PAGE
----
Welcome to the ULC Minister's Network

Arch Bishop Micheal Ralph Vendegna S.O.S.M.A.

Spiritual Reading

  • Thursday 5 May 2022

    Thursday of the 3rd week of Eastertide 

    Spiritual Reading

    Your Second Reading from the Office of Readings:

    Thursday of the 3rd week of Eastertide

    From the treatise "Against the Heresies" by St Irenaeus
    The Eucharist, pledge of our resurrection

    If our flesh is not saved, then the Lord has not redeemed us with his blood, the eucharistic chalice does not make us sharers in his blood, and the bread we break does not make us sharers in his body. There can be no blood without veins, flesh and the rest of the human substance, and this the Word of God actually became: it was with his own blood that he redeemed us. As the Apostle says: In him, through his blood, we have been redeemed, our sins have been forgiven.
    We are his members and we are nourished by creatures, which is his gift to us, for it is he who causes the sun to rise and the rain to fall. He declared that the chalice, which comes from his creation, was his blood, and he makes it the nourishment of our blood. He affirmed that the bread, which comes from his creation, was his body, and he makes it the nourishment of our body. When the chalice we mix and the bread we bake receive the word of God, the eucharistic elements become the body and blood of Christ, by which our bodies live and grow. How then can it be said that flesh belonging to the Lord’s own body and nourished by his body and blood is incapable of receiving God’s gift of eternal life? Saint Paul says in his letter to the Ephesians that we are members of his body, of his flesh and bones. He is not speaking of some spiritual and incorporeal kind of man, for spirits do not have flesh and bones. He is speaking of a real human body composed of flesh, sinews and bones, nourished by the chalice of Christ’s blood and receiving growth from the bread which is his body.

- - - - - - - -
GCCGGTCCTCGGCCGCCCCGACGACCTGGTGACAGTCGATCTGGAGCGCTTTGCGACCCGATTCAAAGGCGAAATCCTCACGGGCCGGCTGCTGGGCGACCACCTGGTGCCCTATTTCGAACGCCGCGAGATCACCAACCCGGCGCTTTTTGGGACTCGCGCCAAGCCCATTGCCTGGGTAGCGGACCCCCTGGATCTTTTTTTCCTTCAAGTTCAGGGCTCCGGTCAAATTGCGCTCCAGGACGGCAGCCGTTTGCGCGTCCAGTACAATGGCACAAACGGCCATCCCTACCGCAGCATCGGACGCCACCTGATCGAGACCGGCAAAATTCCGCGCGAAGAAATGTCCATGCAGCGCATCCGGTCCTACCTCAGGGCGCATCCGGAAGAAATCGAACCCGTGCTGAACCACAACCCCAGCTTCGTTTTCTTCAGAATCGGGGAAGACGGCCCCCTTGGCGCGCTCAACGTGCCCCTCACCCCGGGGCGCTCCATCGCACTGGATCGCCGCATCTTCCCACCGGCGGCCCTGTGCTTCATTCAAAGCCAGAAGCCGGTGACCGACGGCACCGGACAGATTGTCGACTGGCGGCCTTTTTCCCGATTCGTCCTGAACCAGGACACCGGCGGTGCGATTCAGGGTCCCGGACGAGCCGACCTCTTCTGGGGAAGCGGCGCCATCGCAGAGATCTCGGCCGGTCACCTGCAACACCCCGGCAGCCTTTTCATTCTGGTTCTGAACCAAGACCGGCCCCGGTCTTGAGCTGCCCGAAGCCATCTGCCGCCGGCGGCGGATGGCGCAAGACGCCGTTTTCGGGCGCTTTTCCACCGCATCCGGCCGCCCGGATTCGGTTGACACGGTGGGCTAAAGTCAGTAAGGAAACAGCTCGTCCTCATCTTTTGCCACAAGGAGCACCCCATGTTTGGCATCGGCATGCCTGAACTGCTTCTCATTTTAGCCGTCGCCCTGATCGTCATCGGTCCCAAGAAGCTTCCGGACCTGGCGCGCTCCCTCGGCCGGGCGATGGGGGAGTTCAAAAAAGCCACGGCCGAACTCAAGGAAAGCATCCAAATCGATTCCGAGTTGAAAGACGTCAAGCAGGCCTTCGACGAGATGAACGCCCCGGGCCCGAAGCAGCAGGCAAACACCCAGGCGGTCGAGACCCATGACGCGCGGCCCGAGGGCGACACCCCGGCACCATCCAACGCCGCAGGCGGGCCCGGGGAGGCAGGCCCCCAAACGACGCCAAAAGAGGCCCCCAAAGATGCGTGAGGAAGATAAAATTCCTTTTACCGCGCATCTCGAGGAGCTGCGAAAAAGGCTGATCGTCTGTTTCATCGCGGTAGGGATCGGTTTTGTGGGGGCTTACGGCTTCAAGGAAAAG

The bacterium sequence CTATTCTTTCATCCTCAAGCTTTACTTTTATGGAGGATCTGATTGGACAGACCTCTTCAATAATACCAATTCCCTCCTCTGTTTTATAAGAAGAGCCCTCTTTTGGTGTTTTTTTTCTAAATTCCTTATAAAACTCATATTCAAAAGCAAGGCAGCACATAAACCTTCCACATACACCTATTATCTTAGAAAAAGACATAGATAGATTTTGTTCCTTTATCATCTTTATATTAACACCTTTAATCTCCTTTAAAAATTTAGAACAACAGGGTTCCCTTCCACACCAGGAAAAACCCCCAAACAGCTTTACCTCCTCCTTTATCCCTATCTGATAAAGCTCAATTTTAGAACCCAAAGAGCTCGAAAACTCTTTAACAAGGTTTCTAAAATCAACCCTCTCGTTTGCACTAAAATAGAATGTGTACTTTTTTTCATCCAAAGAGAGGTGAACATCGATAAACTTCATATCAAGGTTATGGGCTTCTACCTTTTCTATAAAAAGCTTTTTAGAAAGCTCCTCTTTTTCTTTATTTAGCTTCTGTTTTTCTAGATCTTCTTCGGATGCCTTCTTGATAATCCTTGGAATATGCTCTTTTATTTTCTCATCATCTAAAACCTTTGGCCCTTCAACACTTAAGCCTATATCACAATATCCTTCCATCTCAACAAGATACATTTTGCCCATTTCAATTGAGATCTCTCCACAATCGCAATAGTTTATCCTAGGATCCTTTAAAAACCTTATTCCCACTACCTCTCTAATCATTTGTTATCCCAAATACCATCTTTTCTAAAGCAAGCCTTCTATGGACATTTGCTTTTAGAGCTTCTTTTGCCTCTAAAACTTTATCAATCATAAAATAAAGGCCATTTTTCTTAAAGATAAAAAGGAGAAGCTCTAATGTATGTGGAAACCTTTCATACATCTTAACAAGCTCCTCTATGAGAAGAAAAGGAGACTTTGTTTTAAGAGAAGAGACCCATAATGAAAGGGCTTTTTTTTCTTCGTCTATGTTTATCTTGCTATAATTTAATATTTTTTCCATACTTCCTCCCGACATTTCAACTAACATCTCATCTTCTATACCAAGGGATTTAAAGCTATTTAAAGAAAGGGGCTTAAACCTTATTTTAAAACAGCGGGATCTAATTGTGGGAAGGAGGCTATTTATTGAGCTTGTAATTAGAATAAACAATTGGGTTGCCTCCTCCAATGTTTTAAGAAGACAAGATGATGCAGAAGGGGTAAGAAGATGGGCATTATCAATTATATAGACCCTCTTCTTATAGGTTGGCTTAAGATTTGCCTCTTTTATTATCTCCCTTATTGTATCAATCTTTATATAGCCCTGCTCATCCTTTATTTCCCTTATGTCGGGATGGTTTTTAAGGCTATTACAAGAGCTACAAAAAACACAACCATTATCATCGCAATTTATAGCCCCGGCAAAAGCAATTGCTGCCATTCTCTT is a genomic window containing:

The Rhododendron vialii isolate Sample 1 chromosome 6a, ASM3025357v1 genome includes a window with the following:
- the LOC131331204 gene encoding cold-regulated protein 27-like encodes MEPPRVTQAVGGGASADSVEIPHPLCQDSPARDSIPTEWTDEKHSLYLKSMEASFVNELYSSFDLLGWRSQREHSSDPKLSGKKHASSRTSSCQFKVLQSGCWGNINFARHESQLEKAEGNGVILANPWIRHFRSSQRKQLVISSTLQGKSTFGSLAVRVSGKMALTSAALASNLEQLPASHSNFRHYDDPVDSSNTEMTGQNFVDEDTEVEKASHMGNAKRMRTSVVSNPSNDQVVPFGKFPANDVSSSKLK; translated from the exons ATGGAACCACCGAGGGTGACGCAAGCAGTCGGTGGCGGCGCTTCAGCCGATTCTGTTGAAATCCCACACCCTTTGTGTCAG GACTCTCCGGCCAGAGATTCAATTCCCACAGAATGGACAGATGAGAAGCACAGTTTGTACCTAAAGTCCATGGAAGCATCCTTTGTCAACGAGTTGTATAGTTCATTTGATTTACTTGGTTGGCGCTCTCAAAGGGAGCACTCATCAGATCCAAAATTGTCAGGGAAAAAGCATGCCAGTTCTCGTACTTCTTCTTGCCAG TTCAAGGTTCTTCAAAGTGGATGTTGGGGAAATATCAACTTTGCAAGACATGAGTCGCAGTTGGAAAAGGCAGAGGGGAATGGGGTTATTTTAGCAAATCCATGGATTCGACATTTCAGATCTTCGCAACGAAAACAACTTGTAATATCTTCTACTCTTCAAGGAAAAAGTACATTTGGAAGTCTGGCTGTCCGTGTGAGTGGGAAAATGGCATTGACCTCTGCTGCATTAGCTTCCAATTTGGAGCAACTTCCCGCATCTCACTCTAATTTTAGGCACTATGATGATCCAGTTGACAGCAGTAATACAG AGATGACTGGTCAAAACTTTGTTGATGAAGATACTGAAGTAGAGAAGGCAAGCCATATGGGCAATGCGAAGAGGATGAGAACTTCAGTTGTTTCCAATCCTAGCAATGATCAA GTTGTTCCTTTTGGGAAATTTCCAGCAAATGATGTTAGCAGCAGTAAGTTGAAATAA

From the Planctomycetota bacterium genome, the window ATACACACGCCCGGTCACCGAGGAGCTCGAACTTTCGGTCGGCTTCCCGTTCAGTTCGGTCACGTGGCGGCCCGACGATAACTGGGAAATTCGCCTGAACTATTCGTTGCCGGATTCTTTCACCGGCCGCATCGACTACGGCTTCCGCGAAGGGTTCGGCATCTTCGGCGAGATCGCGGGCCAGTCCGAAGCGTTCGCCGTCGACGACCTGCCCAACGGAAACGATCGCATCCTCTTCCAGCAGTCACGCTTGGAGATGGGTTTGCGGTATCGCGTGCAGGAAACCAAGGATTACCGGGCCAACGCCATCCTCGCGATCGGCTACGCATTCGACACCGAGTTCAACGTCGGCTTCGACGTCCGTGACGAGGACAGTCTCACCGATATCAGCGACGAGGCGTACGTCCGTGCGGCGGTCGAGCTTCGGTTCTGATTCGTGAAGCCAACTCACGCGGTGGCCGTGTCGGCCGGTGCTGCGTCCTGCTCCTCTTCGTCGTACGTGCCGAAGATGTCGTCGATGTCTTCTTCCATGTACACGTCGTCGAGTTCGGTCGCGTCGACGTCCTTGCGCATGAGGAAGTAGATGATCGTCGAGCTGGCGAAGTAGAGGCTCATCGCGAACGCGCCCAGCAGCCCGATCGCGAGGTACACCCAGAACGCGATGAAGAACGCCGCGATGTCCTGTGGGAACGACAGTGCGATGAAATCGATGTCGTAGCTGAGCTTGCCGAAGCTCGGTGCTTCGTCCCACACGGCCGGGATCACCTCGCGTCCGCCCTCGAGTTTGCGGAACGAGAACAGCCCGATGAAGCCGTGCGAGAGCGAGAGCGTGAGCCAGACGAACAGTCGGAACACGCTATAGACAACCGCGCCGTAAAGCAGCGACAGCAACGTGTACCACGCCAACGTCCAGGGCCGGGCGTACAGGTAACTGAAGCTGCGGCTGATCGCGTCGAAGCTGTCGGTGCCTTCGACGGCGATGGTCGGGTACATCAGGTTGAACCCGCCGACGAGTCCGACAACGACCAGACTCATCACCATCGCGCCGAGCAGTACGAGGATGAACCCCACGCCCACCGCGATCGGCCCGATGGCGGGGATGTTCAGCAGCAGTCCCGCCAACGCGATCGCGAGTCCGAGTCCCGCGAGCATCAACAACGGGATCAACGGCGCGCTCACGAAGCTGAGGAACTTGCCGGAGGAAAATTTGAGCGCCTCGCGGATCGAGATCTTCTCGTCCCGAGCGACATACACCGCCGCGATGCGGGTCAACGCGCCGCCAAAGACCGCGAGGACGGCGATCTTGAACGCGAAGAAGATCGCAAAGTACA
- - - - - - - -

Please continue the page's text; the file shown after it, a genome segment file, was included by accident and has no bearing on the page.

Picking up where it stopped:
The slip of a vine planted in the ground bears fruit at the proper time. The grain of wheat falls into the ground and decays only to be raised up again and multiplied by the Spirit of God who sustains all things. The Wisdom of God places these things at the service of man and when they receive God’s word they become the eucharist, which is the body and blood of Christ. In the same way our bodies, which have been nourished by the eucharist, will be buried in the earth and will decay, but they will rise again at the appointed time, for the Word of God will raise them up to the glory of God the Father. Then the Father will clothe our mortal nature in immortality and freely endow our corruptible nature with incorruptibility, for God’s power is shown most perfectly in weakness.


    In other parts of the world and other calendars:

    Saint Angelus, Priest, Martyr

    From 'The Flaming Arrow' by Nicholas of France, prior general
    Every creature moves the interior man to give praise to the Creator

    Your first sons on Carmel, O holiest of Orders my Mother, were like stones mortared together in unfeigned charity, who held aloof from the least violation of what they had vowed when they made profession; while yet they strove, at home in their cells, to “ponder God’s law” and “watch at their prayers,” not because they were compelled to, but happily, moved by joy of spirit.